In defense of Kaepernick

When San Francisco 49ers backup quarterback Colin Kaepernick first sat for the national anthem, I didn’t have the visceral reaction of most.

Honestly, I didn’t have much of a reaction at all.

I’m not sure why. I suppose I wanted to think about it. I wanted to listen to him.

“I am not going to stand up to show pride in a flag for a country that oppresses black people and people of color,” Kaepernick said after the Aug. 26 49ers’ preseason game against the Green Bay Packers, according to an NFL.com report. “To me, this is bigger than football, and it would be selfish on my part to look the other way. There are bodies in the street and people getting paid leave and getting away with murder.”

However, he quickly changed gears after seeing the negative reaction. So, according to an ESPN.com story, he and teammate and supporter Eric Reid consulted with Eric Boyer, a former NFL player and Army Green Beret, and came to the conclusion that kneeling would be more respectful.

“We were talking to him about how can we get the message back on track and not take away from the military, not take away from pride in our country but keep the focus on what the issues really are,” Kaepernick said. “As we talked about it, we came up with taking a knee because there are issues that still need to be addressed, and there was also a way to show more respect for the men and women that fight for this country.”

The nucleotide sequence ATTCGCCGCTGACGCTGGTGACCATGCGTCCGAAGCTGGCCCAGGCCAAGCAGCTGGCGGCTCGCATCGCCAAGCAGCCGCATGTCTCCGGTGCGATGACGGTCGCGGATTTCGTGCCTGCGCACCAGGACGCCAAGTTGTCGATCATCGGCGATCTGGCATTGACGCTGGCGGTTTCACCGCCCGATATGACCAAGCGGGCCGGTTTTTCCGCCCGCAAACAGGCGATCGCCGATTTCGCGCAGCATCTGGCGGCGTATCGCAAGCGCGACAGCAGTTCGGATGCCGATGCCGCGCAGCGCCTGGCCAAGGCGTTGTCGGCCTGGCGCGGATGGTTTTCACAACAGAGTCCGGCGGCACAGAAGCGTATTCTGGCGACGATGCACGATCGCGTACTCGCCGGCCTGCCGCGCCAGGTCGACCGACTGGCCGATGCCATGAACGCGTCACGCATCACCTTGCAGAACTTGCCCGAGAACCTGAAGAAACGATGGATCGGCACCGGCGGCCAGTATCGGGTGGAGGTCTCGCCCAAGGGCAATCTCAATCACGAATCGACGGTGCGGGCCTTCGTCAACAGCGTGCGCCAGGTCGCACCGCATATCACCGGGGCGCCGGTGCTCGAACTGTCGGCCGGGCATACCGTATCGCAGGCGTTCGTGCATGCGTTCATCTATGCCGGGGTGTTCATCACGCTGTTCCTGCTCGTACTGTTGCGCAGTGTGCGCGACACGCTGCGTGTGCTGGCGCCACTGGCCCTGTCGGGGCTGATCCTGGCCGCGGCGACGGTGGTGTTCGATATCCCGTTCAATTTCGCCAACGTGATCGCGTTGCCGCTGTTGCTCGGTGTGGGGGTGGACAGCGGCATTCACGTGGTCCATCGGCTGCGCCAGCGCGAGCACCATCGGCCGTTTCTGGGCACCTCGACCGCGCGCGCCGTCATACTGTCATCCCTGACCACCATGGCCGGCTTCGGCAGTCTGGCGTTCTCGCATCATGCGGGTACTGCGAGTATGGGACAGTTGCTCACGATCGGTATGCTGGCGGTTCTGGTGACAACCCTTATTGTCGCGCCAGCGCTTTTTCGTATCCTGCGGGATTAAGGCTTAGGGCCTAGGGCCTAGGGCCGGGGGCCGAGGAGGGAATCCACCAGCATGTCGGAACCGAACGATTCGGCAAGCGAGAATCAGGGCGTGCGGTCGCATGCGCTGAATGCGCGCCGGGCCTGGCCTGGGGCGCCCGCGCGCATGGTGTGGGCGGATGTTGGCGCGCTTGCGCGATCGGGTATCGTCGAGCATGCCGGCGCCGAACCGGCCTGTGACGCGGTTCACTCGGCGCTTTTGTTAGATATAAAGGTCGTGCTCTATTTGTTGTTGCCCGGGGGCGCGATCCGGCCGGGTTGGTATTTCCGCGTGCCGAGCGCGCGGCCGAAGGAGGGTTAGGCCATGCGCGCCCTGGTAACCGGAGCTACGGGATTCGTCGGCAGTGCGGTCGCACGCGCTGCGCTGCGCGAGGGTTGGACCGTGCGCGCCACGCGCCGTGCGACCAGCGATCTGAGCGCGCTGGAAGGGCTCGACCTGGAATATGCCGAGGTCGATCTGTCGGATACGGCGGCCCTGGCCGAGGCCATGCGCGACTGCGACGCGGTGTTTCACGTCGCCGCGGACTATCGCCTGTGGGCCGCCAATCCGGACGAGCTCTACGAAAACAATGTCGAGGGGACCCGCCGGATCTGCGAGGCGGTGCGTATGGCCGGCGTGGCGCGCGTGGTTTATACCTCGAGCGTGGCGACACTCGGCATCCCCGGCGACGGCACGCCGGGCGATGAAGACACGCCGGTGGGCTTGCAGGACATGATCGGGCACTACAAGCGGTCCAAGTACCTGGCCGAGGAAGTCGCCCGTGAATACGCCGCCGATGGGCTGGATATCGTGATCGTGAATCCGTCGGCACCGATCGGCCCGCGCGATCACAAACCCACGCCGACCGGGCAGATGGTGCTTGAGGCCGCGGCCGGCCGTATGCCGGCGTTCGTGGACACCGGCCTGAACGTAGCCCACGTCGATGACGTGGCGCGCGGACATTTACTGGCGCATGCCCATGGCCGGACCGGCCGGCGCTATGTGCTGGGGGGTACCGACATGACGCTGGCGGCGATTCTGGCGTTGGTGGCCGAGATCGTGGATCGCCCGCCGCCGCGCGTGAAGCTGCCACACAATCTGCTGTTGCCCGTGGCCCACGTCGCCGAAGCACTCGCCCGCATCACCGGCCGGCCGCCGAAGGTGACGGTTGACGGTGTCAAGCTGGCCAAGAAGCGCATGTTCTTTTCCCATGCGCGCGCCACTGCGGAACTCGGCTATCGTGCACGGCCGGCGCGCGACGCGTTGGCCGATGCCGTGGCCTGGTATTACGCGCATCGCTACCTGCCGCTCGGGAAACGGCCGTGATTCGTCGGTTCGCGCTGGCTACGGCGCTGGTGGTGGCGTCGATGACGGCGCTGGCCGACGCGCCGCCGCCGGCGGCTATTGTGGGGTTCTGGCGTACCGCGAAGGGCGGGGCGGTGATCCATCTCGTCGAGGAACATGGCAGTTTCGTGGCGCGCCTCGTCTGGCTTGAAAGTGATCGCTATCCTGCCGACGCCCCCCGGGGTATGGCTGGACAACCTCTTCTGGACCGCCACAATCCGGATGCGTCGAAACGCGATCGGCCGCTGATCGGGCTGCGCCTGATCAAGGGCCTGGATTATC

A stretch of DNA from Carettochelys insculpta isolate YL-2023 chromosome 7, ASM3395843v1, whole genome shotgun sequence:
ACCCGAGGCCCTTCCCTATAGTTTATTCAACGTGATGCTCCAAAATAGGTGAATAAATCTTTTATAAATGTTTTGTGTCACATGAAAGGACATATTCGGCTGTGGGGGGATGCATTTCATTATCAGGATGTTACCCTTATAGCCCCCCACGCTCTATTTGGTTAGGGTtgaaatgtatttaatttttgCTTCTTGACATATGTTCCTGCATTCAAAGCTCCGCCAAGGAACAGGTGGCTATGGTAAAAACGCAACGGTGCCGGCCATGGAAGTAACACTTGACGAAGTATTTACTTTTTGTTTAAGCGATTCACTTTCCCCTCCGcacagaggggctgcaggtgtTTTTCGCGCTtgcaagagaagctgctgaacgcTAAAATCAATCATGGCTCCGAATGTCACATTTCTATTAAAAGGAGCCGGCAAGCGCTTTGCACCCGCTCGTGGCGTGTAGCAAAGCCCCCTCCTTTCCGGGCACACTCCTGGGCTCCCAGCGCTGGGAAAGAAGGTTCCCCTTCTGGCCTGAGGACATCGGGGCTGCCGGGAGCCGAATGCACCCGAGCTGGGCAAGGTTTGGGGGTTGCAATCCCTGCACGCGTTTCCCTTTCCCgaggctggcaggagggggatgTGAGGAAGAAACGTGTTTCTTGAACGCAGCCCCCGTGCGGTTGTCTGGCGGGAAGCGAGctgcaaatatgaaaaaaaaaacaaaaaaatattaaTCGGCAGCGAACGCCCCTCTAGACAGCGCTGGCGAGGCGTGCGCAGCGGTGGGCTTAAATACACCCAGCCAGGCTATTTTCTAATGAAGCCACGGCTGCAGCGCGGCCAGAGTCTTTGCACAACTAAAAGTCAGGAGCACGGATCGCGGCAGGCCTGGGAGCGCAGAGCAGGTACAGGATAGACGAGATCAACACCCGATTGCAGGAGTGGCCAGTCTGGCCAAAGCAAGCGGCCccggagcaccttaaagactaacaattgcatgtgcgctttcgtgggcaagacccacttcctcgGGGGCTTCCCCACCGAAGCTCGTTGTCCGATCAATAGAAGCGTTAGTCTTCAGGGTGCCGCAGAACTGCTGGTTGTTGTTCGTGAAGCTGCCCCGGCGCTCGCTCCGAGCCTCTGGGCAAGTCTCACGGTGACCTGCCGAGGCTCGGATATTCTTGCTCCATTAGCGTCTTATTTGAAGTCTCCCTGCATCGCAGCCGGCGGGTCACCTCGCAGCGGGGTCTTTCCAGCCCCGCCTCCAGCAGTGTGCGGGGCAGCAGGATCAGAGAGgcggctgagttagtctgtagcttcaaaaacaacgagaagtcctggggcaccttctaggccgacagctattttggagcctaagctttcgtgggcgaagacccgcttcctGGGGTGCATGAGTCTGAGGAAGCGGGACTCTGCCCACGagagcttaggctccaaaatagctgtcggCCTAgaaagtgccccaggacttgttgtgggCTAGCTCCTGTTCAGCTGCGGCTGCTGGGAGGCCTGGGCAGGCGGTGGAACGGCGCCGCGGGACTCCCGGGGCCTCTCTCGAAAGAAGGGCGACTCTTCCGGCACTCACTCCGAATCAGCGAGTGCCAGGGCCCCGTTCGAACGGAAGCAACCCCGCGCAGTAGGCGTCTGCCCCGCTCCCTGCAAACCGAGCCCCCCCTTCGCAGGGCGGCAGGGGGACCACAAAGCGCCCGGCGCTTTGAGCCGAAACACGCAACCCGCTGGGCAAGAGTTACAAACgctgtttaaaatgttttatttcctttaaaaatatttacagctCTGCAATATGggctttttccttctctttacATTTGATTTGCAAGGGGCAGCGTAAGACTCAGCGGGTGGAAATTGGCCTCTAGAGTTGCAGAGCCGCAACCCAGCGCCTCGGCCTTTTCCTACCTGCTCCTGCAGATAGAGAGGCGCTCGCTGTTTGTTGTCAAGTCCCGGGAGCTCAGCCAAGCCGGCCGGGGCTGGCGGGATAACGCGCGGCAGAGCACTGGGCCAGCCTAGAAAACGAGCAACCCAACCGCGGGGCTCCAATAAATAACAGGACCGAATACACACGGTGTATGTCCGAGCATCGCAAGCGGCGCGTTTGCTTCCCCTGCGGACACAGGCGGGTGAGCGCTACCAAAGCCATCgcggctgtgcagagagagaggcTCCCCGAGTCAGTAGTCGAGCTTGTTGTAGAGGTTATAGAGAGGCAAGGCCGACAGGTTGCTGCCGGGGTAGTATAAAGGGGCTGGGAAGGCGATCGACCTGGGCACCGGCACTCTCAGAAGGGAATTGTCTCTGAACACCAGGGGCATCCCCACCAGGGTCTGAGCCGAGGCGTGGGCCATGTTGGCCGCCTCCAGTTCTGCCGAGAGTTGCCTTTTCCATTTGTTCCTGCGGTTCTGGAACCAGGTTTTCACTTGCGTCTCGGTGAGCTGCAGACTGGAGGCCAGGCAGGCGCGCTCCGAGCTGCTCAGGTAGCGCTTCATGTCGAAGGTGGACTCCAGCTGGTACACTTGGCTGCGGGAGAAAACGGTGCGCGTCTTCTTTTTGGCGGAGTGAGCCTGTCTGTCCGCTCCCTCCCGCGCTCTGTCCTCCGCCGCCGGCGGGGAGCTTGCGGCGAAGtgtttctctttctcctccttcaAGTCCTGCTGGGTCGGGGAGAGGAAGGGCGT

Even with the switch, he remains exceedingly unpopular amongst the general public, says an ESPN.com report.

A recent poll says of the 350 players inquired about, he is the most disliked, sitting at 29 percent.

However, amongst African-American fans, his popularity is high with 42 percent saying they like him “a lot.”

And, for a time, his jersey sales jumped markedly, becoming the most league’s most sold.

So, he certainly is drawing attention through his popularity or infamy, depending on how you look at it, and his point seems to be made with each police shooting of a black man.

Just last week, Terence Crutcher, who was unarmed, was gunned down by Tulsa, Okla., police.

Less than a week later, charges were filed against Officer Betty Shelby, which is a lot more than the lack of justice given Michael Brown and his family after his deadly shooting in Ferguson, Mo., in 2014.

Did Kaepernick’s kneeling make a difference in the legal action following Crutcher’s death? That may be a stretch, but no one can doubt his influence is spreading as other NFL players have taken his lead.

Sports Illustrated published a list of players protesting, some by kneeling; some by raising their fists in the air, comparable to the protest of Tommie Smith and John Carlos in the 1968 Olympics; and some by locking arms in a show of unity, like the entire Seattle Seahawks sideline.

The list includes Marcus Peters of the Kansas City Chiefs; four members of the Miami Dolphins, running back Arian Foster, linebacker Jelani Jenkins, receiver Kenny Stills and safety Michael Thomas; and Devin McCourty and Martellus Bennett of the New England Patriots.

And the influence doesn’t stop with the NFL.